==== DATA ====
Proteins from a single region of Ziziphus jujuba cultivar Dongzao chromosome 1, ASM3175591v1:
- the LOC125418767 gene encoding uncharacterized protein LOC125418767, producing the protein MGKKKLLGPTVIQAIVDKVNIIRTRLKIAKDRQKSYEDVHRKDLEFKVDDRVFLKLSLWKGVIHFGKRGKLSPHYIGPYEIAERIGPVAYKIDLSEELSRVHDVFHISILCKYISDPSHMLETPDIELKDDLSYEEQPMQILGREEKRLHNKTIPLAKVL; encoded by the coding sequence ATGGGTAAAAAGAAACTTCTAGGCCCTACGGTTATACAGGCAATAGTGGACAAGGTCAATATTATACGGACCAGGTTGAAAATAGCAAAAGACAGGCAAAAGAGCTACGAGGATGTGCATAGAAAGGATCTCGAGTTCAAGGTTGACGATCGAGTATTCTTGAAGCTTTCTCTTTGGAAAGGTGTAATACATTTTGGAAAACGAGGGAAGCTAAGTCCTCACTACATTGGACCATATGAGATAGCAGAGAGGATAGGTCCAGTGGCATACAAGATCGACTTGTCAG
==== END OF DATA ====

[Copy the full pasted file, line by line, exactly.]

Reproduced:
Proteins from a single region of Ziziphus jujuba cultivar Dongzao chromosome 1, ASM3175591v1:
- the LOC125418767 gene encoding uncharacterized protein LOC125418767, producing the protein MGKKKLLGPTVIQAIVDKVNIIRTRLKIAKDRQKSYEDVHRKDLEFKVDDRVFLKLSLWKGVIHFGKRGKLSPHYIGPYEIAERIGPVAYKIDLSEELSRVHDVFHISILCKYISDPSHMLETPDIELKDDLSYEEQPMQILGREEKRLHNKTIPLAKVL; encoded by the coding sequence ATGGGTAAAAAGAAACTTCTAGGCCCTACGGTTATACAGGCAATAGTGGACAAGGTCAATATTATACGGACCAGGTTGAAAATAGCAAAAGACAGGCAAAAGAGCTACGAGGATGTGCATAGAAAGGATCTCGAGTTCAAGGTTGACGATCGAGTATTCTTGAAGCTTTCTCTTTGGAAAGGTGTAATACATTTTGGAAAACGAGGGAAGCTAAGTCCTCACTACATTGGACCATATGAGATAGCAGAGAGGATAGGTCCAGTGGCATACAAGATCGACTTGTCAG